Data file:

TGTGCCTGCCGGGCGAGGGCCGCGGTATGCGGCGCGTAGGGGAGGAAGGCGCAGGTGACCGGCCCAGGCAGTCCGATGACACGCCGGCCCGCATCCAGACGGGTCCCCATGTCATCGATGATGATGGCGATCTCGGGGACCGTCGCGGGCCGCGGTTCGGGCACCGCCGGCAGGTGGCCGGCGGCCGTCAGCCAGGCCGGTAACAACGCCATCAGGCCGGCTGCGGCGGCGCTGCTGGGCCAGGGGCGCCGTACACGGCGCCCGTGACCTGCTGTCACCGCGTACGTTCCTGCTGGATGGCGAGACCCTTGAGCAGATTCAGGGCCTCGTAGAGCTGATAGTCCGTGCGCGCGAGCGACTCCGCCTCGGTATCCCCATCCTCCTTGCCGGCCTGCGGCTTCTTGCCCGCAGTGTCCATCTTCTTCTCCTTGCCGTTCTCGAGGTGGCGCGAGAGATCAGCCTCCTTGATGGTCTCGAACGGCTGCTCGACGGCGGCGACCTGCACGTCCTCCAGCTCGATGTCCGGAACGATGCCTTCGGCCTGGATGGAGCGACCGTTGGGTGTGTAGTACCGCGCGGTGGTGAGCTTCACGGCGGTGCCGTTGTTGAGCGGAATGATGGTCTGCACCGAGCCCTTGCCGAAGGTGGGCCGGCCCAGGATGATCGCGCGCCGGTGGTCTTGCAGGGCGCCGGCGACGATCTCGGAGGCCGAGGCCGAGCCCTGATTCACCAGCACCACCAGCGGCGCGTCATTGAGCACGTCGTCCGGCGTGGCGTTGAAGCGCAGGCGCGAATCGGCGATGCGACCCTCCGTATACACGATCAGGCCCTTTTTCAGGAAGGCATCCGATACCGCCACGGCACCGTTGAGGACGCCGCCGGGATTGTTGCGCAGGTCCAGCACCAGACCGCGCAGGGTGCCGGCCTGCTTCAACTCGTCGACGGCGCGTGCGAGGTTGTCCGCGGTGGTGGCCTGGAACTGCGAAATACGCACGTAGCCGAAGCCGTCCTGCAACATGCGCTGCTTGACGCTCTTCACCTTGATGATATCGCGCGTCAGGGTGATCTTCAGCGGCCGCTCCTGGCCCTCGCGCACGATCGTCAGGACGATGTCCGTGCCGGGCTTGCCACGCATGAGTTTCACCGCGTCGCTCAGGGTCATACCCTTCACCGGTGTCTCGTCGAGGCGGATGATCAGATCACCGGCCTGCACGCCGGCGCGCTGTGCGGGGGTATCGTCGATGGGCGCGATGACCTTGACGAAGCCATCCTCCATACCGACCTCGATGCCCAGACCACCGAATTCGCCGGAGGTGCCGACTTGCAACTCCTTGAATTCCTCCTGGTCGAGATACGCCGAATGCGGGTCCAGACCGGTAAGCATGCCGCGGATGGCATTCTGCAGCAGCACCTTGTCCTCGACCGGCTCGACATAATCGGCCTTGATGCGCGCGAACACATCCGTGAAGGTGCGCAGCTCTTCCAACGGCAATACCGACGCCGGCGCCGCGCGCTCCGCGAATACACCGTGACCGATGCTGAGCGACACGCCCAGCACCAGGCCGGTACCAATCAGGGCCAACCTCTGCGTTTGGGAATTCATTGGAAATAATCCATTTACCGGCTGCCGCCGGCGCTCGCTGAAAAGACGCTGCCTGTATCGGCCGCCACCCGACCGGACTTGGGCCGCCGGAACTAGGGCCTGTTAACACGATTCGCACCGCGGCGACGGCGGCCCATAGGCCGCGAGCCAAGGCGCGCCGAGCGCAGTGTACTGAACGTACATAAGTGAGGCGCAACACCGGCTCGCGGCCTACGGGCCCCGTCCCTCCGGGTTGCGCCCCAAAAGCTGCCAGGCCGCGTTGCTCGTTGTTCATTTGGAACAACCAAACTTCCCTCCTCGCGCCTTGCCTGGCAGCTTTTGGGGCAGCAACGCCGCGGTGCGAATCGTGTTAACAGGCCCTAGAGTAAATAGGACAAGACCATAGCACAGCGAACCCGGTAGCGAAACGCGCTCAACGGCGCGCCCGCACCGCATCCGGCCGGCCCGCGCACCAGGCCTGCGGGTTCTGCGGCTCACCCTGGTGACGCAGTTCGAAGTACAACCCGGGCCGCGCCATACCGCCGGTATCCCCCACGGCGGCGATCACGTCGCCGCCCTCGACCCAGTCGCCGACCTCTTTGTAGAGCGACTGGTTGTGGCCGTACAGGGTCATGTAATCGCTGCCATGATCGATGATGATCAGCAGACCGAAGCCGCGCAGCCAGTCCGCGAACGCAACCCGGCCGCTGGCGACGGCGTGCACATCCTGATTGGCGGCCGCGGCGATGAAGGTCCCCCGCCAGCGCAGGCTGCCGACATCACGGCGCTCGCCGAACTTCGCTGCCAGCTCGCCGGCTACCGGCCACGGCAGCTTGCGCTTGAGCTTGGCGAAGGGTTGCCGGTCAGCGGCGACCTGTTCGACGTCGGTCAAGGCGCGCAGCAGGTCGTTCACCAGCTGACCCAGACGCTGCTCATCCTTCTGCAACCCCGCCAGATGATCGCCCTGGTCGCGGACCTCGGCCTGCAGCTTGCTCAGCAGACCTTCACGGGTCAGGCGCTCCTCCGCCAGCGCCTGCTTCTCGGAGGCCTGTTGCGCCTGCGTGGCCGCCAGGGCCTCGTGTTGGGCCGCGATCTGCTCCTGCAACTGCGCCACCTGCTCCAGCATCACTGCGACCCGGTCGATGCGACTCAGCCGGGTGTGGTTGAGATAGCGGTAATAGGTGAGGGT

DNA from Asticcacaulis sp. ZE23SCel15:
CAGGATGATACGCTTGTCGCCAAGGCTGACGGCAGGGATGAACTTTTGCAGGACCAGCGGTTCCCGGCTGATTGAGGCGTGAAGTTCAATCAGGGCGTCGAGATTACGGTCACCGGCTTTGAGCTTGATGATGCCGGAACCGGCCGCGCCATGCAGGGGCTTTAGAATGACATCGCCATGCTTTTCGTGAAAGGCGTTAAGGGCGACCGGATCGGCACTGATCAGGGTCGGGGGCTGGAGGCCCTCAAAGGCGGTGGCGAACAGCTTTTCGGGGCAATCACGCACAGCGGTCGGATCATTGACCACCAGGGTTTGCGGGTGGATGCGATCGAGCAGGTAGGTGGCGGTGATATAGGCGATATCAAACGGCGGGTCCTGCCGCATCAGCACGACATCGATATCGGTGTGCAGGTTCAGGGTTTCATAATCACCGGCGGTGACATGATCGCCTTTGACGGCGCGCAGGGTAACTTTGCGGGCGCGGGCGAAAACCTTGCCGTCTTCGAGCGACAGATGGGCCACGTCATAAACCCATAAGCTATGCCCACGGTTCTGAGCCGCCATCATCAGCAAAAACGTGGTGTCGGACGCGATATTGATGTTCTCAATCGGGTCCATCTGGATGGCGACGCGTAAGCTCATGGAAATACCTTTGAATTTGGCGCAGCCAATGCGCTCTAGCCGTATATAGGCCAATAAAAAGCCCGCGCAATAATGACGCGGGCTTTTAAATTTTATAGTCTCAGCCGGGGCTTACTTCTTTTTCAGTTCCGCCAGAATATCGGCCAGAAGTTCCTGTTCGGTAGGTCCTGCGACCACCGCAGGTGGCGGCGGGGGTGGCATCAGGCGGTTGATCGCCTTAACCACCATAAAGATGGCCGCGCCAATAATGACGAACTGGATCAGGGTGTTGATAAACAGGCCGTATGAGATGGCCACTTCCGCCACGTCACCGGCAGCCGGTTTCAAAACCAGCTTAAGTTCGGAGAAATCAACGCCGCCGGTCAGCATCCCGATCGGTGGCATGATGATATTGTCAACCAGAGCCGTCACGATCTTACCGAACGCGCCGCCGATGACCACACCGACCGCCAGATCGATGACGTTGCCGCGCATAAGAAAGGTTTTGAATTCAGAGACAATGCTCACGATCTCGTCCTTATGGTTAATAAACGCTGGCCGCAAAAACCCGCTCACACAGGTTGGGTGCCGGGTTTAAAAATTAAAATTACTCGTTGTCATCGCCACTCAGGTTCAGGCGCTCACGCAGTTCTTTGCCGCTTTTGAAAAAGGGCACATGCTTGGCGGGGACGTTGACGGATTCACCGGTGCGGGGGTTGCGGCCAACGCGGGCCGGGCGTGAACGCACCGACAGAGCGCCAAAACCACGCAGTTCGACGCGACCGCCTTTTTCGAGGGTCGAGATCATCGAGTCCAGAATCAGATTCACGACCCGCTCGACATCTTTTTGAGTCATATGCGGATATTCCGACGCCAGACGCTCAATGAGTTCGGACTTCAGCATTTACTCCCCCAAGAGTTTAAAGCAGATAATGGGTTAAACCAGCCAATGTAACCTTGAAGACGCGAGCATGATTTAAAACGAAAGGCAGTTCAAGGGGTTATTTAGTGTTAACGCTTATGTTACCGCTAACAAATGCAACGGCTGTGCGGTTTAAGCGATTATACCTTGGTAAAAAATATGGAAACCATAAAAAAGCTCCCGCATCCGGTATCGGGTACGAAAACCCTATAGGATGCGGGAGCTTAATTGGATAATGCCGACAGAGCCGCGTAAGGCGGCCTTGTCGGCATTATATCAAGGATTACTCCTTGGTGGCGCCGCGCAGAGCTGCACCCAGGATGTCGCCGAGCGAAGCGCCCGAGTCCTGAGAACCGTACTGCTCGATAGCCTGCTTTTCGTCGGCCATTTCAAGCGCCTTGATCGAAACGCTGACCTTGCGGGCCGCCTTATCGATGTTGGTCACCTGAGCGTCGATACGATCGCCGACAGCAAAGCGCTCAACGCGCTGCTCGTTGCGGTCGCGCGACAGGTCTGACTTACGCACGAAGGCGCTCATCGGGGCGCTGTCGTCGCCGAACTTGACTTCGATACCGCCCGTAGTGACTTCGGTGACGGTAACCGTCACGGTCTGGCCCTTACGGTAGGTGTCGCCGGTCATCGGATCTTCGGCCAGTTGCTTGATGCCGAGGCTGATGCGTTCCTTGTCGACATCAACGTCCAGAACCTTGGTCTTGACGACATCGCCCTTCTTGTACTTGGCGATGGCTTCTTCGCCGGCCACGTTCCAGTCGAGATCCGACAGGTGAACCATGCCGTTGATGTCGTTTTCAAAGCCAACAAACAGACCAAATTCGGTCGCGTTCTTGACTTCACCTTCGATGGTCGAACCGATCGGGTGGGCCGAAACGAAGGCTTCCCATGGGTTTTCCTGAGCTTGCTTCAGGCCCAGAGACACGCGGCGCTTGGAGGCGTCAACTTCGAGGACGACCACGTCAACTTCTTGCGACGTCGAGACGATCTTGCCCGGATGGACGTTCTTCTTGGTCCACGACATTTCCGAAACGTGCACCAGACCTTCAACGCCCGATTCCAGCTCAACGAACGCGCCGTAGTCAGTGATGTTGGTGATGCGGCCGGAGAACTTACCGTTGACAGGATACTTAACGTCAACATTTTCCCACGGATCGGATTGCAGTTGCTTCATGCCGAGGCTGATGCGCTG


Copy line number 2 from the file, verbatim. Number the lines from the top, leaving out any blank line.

DNA from Asticcacaulis sp. ZE23SCel15: